Every quarter, or sometimes every two, we explore the development of new metrics that aren't found in our standard product management reporting or official business reports. These metrics are specific to our business and assist us in identifying patterns in the hypotheses we form over time.
In this post, I'll discuss a metric we've developed and use, called "flawless conversion."
"Flawless conversion is a session where the user converted without experiencing any flaws.”
- Define the metric.
- Identify the events considered as flawed.
- Calculate the current sessions with conversions % that included at least one flawed event.
- Develop a report and alert system to monitor flawed orders.
One crucial step is defining the events that will be considered as flawed ones. We mapped the entire user flow and divided the flawed events into two categories:
- Hard events
- Soft events
Hard events are those that prevent progression to the conversion funnel or create a very negative user experience (UX), while soft events negatively affect the experience but don't block the conversion funnel. We began with hard events, as they have the most significant negative impact on user flow.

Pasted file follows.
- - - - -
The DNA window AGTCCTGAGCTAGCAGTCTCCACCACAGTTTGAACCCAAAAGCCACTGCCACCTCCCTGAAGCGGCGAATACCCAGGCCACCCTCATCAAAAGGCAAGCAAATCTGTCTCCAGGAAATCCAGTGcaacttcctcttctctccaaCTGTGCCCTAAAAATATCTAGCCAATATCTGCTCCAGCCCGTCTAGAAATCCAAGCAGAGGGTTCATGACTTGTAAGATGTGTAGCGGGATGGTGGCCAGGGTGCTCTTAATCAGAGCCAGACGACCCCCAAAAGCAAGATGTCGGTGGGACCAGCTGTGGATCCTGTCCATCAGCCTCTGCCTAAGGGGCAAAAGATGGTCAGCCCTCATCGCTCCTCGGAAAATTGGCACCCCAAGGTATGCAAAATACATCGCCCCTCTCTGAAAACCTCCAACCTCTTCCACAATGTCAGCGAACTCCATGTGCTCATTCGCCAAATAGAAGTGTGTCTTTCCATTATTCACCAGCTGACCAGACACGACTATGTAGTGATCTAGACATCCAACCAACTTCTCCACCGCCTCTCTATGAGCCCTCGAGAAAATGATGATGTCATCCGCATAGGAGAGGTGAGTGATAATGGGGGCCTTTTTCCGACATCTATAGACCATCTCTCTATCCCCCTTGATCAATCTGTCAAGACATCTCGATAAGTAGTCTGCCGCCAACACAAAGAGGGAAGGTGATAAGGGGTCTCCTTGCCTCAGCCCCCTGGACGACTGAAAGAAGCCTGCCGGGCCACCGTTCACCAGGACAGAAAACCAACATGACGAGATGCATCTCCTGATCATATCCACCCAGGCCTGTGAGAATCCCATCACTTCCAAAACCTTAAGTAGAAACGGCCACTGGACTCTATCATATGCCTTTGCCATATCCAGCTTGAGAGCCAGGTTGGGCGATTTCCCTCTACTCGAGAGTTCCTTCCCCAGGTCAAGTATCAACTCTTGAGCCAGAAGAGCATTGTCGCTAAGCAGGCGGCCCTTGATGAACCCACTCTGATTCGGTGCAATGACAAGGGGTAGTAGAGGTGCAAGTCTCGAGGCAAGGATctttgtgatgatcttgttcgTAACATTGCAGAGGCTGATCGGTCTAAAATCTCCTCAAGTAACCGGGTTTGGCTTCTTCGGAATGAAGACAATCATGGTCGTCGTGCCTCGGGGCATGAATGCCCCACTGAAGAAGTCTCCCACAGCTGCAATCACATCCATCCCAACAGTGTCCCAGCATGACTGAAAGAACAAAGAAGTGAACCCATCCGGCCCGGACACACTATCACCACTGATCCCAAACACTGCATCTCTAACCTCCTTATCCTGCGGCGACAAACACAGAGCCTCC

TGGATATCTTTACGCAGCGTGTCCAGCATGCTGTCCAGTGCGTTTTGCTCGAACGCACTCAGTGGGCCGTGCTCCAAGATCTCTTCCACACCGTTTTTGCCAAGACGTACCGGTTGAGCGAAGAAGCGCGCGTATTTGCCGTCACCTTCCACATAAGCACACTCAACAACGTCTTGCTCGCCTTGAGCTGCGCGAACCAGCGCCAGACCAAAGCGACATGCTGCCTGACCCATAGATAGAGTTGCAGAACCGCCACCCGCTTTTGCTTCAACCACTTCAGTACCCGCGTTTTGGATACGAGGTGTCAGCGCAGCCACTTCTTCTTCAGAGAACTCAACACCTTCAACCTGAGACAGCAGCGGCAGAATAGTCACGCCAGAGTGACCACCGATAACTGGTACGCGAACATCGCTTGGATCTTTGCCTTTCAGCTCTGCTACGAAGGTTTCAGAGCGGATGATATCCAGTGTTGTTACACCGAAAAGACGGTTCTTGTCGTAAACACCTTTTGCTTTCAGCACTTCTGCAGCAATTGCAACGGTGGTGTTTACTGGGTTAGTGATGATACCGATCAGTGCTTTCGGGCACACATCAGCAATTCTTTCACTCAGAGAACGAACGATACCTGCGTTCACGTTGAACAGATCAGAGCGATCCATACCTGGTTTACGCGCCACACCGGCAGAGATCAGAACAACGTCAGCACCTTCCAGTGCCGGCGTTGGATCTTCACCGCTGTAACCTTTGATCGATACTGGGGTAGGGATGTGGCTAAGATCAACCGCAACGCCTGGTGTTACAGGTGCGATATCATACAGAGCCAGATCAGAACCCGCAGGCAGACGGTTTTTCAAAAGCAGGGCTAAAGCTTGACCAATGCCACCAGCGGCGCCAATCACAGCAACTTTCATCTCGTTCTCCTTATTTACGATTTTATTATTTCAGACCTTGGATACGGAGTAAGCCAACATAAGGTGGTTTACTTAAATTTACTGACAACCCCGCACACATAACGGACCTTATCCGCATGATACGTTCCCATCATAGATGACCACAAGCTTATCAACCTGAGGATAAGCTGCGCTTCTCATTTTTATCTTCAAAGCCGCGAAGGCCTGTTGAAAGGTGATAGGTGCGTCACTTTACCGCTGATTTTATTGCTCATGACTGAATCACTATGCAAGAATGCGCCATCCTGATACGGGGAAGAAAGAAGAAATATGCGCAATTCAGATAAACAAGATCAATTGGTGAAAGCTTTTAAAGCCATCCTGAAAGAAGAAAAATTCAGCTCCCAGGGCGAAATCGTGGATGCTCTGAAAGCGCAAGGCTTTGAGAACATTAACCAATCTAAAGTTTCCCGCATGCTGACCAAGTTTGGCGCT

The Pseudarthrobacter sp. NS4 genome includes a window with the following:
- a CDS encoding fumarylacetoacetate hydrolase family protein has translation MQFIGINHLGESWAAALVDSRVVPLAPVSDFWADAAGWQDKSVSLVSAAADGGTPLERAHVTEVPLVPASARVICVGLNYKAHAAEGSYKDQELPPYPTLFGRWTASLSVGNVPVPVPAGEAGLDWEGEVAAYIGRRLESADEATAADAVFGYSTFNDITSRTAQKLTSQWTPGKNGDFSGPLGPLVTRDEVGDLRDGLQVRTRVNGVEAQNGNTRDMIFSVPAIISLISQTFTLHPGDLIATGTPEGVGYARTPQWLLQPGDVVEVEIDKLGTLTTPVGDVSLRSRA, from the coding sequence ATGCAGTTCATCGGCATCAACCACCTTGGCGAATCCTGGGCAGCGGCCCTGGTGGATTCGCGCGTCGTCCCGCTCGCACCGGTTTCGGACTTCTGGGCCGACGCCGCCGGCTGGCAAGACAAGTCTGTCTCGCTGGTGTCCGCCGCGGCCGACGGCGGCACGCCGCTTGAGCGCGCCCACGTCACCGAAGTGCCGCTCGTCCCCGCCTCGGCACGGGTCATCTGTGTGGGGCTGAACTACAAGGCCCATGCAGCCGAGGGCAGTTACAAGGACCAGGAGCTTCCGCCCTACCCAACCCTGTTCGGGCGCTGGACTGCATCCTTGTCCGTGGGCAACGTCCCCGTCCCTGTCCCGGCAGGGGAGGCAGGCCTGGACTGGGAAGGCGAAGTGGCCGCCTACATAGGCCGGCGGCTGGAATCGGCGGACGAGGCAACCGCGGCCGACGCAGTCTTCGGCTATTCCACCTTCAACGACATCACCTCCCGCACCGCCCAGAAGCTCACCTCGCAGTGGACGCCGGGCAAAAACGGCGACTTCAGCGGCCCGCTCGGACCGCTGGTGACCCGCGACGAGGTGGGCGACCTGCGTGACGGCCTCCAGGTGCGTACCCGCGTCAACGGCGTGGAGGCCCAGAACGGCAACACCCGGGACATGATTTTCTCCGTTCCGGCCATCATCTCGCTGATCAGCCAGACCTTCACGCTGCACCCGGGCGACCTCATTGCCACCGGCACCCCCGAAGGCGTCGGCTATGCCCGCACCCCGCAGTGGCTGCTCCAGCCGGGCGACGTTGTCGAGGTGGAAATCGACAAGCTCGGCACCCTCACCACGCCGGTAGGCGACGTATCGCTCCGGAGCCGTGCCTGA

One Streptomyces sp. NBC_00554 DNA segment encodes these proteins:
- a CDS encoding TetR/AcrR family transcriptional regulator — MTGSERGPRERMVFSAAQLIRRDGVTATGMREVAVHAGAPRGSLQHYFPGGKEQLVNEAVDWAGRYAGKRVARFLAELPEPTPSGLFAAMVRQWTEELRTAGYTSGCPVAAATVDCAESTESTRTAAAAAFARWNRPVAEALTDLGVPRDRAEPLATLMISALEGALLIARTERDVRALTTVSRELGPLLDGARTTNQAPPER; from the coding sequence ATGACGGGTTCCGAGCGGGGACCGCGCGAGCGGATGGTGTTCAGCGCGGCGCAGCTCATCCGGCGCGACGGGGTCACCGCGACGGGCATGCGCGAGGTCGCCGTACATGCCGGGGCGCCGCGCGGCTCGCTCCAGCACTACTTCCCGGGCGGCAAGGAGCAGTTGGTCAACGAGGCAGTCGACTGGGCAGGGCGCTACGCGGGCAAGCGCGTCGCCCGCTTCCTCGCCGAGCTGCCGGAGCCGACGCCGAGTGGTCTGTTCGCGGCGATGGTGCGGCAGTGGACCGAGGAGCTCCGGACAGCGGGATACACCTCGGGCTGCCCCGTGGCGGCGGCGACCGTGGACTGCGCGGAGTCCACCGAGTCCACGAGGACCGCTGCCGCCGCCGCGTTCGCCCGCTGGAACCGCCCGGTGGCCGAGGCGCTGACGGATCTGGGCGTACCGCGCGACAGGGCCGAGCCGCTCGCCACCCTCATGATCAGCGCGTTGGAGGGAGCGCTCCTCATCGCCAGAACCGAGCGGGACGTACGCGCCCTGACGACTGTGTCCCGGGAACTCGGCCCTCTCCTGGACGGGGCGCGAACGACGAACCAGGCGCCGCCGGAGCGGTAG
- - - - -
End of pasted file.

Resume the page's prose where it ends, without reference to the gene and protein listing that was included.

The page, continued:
Hard event examples:
login.failed: User failed to login (segmented per login type).
payment.failed: User failed to pay (segmented per payment type).
order.cancelled: Order cancelled (segmented per cancellation type).
Another vital element is understanding why we developed this metric. We did so to quantitatively assess whether our product's user experience is satisfactory. Though we have metrics for events that negatively affect users, we lacked a way to link successful transactions segmented with negative events—until now.
The goal of this metric is to be as minimal as possible, reflecting a perfect conversion UX without any adverse UX events.
This metric does have limitations. For instance, it only examines successful sessions leading to conversion, not all sessions, and we can't measure all the hard events we'd like to (e.g., "app.crashed," meaning the app crashed) due to technical constraints.
Do you think this metric is helpful or not?
How would you expand it?
Are you aware of how many of your transactional sessions include negative UX events?